This is very bad news because all the work you have done in promoting and linking your website or blog will now lead to a page not found 404 error.

The solution.

If you know how to edit your .htaccess file on your web host’s Cpanel, you can add a permanent 301 redirection to make all the pages and posts on your old HTTP address automatically redirect to your new HTTPS address.

Use the following code but exclude the ‘RewriteEngine on‘ if it already exists, and replace ‘yoursite.com‘ with your site address.

# BEGIN Permanent redirect of old URLs
<IfModule mod_rewrite.c>

RewriteEngine on
RewriteCond %{HTTP:X-Forwarded-Proto} !https
RewriteRule (.*) https://yoursite.com/$1 [R=301,L]


Now every page will link immediately to the corresponding page of your new site.

If you don’t know or are not sure how to edit your .htaccess file, get someone who knows how to do it to help you, as making even a small mistake in editing your .htaccess file can lead to your site going down.

Once this change is made, all the old links leading to your site will find the new HTTPS address.

However, it is good practice to update your website address on your social media profiles, even if just to show people that you have a secure website.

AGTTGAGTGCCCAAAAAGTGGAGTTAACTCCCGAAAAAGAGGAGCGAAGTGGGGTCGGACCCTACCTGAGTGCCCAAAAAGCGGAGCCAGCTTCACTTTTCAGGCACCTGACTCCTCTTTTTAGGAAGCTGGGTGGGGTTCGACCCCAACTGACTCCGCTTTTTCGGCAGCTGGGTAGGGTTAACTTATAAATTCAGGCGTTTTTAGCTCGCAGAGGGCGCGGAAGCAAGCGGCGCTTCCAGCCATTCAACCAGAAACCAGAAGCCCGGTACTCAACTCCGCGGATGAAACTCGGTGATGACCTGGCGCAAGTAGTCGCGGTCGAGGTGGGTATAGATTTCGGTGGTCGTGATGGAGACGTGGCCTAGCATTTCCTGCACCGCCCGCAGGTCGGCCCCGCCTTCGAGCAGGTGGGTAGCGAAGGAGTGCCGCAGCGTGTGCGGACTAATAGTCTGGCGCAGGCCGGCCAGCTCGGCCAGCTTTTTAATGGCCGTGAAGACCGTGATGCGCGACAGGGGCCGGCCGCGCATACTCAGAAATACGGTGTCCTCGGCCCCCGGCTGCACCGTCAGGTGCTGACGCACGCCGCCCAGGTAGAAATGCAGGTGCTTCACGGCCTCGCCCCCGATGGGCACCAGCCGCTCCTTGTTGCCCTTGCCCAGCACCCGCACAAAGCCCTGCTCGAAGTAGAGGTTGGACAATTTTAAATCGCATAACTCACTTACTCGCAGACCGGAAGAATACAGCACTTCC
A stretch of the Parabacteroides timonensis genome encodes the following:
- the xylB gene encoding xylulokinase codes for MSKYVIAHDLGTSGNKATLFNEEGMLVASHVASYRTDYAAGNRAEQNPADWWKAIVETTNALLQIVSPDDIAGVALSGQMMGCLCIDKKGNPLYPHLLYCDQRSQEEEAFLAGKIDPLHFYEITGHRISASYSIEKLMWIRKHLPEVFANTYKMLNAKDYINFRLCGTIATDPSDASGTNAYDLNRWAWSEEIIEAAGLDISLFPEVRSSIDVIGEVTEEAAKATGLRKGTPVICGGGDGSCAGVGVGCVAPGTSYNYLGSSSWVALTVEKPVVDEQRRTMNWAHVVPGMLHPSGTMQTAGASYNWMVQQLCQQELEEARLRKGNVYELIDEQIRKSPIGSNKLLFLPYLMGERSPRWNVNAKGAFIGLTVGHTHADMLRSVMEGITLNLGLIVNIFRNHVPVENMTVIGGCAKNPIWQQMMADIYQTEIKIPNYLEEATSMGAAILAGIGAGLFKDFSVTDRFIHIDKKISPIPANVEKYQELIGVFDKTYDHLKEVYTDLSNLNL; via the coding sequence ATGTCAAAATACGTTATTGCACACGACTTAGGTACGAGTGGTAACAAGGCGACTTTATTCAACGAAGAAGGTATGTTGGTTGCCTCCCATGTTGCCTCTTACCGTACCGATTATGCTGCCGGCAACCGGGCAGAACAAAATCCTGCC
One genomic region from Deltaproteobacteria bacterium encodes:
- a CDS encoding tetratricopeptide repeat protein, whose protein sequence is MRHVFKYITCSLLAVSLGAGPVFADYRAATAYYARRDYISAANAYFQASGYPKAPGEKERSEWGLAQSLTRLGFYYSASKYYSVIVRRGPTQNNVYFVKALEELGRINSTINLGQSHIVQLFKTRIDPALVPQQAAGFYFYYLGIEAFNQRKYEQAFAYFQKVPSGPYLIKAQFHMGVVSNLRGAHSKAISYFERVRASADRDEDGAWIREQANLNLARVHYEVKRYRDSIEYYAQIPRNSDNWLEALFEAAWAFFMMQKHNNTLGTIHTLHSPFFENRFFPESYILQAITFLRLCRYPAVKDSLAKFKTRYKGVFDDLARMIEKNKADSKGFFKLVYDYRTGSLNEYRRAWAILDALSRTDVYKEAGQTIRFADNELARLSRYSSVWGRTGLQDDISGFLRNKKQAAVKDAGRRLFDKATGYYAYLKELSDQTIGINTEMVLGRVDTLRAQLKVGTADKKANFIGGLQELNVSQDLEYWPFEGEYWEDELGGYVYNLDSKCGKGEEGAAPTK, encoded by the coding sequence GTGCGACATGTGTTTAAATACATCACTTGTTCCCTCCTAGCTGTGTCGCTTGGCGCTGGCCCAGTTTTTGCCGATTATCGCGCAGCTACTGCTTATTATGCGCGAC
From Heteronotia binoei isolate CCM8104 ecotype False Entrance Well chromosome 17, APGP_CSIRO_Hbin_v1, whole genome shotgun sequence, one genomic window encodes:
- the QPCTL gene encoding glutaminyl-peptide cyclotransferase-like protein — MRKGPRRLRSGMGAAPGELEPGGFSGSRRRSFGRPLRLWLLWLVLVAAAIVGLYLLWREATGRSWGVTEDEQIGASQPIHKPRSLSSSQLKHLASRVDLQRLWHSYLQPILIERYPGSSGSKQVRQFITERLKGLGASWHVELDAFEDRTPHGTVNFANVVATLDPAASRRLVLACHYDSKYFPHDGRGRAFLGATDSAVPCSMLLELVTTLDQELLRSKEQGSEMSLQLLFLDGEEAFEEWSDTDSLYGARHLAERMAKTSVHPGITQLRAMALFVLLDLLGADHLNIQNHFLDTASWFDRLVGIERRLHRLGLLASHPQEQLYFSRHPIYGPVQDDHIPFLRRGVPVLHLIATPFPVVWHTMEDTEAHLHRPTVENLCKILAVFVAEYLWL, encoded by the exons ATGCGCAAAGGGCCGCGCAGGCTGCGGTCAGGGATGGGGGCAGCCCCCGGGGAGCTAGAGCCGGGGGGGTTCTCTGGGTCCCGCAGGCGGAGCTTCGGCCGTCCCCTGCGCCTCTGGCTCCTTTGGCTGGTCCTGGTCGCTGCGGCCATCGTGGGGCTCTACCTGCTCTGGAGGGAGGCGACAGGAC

If you use Google Analytics, you will need to go to Admin > Property Settings and change your site to HTTPS.

No other action is needed, and all your analytics data will be retained from your old address.

For Google Webmaster Tools (or Search Console as it is now called) you can’t update your old site. You will need to create a new property and wait for Google to crawl your new site. It can take about two weeks, so be patient.


If you have the know-how, there’s no reason not to upgrade your website or blog to HTTPS with an SSL certificate. The benefits of site security for your website visitors and a small boost in traffic from Google and Bing search will be worth the investment of an hour of your time.

For those who don’t have the skills, contact your hosting service and ask if they can help you upgrade your site.

If it can’t, find a friend with the expertise, or engage the services of a website developer. As it takes only a half an hour or so to change a site to HTTPS, it shouldn’t break your bank to pay for the upgrade.

Of course, there is no panic to make the change to a secure site, but in the next couple of years, HTTPS will become the standard, therefore your site will need upgrading at some stage.

So it’s time to start planning for it now.

You Might Also Like These Articles

Derek Haines

Derek Haines is an Australian author, living in Switzerland.

One thought on “What Is HTTPS And SSL And Why Authors Need To Use It

  • Hi some hosting companies won’t allow let’s encrypt certs as they have arrangement with another supplier such as Thorpe. I wonder if could just allow my humble WordPress site be managed by Cloud flare which will handle the SSL as well.


Leave a Reply

Your email address will not be published. Required fields are marked *